State move in war against opioid abuse is common sense

Legislation that received final approval this week in the Michigan Legislature appears to be a common sense approach to something that people in law enforcement and medical communities are very familiar with.

It’s called doc shopping and what it amounts to is people who seek prescription medicines bounce from one physician to another, looking for someone to provide drugs, often opioids.

Doctors prescribing them aren’t aware that another physician (or physicians) have prescribed the same drugs previously.

It’s part of a problem that’s killing thousands of Michigan residents each year.

Under legislation that was OK’d Wednesday, the requirement for health providers to use the recently upgraded Michigan Automated Prescription System would take effect in June, with some exceptions, The Associated Press reported. The electronic database tracks schedule 2-5 drugs.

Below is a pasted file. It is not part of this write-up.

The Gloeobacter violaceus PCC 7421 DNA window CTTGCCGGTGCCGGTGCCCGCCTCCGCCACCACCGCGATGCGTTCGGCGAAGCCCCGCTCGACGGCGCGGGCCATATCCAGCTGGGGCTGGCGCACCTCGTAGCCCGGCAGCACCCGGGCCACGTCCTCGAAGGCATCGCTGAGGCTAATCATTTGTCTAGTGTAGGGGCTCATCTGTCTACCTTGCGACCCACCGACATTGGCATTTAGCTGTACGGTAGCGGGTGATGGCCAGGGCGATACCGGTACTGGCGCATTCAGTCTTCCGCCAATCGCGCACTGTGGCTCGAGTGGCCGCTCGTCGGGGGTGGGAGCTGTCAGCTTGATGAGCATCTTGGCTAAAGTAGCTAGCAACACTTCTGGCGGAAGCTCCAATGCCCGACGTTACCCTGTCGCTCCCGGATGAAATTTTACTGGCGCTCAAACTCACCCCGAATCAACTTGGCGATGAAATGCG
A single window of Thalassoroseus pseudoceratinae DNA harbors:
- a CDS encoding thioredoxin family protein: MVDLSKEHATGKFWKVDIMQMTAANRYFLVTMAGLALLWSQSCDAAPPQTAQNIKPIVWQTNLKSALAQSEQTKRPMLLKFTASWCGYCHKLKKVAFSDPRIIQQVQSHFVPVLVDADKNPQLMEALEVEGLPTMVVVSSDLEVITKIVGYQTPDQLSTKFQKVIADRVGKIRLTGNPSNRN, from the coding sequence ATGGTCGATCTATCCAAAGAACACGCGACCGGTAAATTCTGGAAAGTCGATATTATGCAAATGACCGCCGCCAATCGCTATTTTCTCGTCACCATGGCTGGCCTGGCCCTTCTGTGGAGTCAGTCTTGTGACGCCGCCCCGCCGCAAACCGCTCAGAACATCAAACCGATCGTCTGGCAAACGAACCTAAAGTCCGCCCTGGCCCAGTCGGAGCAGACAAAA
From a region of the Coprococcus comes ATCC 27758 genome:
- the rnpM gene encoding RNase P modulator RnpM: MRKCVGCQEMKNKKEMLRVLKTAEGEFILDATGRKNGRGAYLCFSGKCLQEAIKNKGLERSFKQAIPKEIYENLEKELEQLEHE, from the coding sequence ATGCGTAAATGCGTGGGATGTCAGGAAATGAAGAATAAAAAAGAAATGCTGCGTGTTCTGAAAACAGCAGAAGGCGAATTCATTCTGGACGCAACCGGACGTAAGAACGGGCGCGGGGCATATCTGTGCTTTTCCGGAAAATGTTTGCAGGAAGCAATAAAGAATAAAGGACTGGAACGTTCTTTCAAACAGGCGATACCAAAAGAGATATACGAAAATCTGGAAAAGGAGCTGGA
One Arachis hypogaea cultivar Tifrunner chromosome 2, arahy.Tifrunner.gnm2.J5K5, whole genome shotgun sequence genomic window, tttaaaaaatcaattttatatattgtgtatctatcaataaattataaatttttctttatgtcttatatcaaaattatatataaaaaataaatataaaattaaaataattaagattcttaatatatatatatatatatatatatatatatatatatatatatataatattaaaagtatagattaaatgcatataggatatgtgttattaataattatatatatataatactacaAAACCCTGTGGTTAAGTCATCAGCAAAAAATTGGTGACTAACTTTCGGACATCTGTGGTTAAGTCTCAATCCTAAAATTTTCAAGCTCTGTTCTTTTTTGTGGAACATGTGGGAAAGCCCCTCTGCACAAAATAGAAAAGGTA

According to AP, Republican Sen. Tonya Schuitmaker of Lawton, who is among several measure sponsors, said physicians would be able to instantaneously check a patient’s prescription history — a process that she said would take two seconds instead of 10 to 15 minutes like it has in the past.

“I think this will be the strongest reporting system in the nation,” she stated

The main bill passed 86-24 in the GOP-led House and 36-1 in the Republican-controlled Senate. Gov. Rick Snyder is expected to sign it into law.

We hope he does and with dispatch. With opioid abuse well established in the state and nation, we can’t help but wonder why it took this long to get this approach on the books.